You are one of the rare philosophers able to write in such a way that everyone understands, not only those from the world of science. Your essays are often filled with memoiristic story-telling. Have you thought about writing your memoirs one day?
In my opinion, if a research problem or a topic meets the clear vision of an author, then he can convey his thoughts clearly. I also believe that every philosopher's text presents him as a person, tells about his main interest, his point of view with regard to the phenomena being dealt with, while the things he discusses make up his own world and himself. In that sense, all philosophers (and as it happens I may be notable in this regard) write down their “unconscious biography of the soul”, to use Nietzsche's phrase. In some of my books, for instance in A Sentimental Introduction to Aesthetics (Sentimentalni uvod u estetiku), 2004, The Art of the Destroyed (Umjetnost uništenog), 2005, and A Text on Exile (Tekst o tuđini), 2007, my personal experience is intertwined with theoretical insights and thus my books sometimes have the characteristics of meditative prose. I am a story-teller of ideas. That is why I hope, if time and strength allow, I will perhaps write some sort of “intellectual autobiography” or a memoir, a kind of afterthought-diary, in which I will revisit the most important events of my life.
What was it like to shoot the Archduke, and be part of a historic event? I am referring to your acting career, prior to writing books, which you spoke about recently in a BBC program on the occasion of the centenary of the Great War.
I was first really an actor, at the end of my studies at the Sarajevo Drama Studio, so I knew how to get under the skin of a character and when acting in this role, I thought just one thing: how to kill my enemy. I suppose that's how Princip thought too. But I only thought and felt that way as a character in a drama, because I am essentially always inclined towards the Central European cultural mindset and values, and thus I personally felt the very act of killing to be alien to me. Maybe that was precisely why as an actor I could not accomplish completely persuasively the role of the assassin.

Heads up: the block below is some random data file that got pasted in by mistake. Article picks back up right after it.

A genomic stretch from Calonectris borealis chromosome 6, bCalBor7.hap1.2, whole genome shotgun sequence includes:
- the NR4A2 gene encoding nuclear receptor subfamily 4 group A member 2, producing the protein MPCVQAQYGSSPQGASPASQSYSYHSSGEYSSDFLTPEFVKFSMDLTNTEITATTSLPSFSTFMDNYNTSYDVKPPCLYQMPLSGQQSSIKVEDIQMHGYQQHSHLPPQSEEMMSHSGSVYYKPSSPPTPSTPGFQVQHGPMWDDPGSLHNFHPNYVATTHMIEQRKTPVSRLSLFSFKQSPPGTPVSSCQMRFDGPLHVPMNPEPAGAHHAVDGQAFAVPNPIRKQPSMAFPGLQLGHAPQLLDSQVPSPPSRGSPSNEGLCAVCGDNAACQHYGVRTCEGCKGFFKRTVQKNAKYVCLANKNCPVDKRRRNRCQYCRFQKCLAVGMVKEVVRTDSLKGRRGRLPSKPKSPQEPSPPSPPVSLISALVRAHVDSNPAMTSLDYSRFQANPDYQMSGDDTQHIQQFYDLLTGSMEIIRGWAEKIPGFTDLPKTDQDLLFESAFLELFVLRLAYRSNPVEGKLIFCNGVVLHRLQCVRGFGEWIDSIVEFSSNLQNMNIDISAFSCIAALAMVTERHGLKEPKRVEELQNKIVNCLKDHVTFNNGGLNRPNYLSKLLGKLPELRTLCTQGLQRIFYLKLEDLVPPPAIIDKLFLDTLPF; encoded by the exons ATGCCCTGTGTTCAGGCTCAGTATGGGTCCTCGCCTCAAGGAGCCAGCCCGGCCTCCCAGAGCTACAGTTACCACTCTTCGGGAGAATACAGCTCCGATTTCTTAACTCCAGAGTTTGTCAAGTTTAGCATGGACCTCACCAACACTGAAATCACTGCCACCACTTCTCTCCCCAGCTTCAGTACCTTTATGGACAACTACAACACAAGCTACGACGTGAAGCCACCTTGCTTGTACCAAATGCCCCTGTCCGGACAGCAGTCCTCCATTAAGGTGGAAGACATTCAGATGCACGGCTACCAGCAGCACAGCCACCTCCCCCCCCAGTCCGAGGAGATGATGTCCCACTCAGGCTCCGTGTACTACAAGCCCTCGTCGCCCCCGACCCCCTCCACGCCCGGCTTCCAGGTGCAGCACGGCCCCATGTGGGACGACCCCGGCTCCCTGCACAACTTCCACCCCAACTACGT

Why I Killed Franz Ferdinand and Other Essays contains amazingly clear – and at the same time witty – observations about people who “seriously drink”. Why do people really use alcohol? To forget or to embark on some sort of “temporary madness”?
Of course everyone drinks for their own reasons and everyone can say for themselves why they do that. I could say about myself the following: I loved to drink. I loved spirits, loved wine, especially red wine. Drinking used to take me towards uninhibited ways and freedom when I felt an almost physical unity with spiritual intoxication which was and has remained the most important part of a tumultuous, a joyful and now, in maturity, I can say, all in all a happy and pleasant life.
Two of your books have been translated into English, within the edition Style Writes Now. Tell us something about your work published in various languages and your plans for the future.
I retired two years ago, but since then I have never worked more, and this has been a particularly productive year. Four of my books have come out this year, and before the end of the year Antibarbarus Publishing House in Croatia will bring out my final book on aesthetics. The title is Aesthetic Terminology (Estetska terminologija), and the manuscript is almost 600 pages. There is still plenty of work on that book about fundamental aesthetic terms, after which I intend to turn to some completely different philosophical questions and topics.
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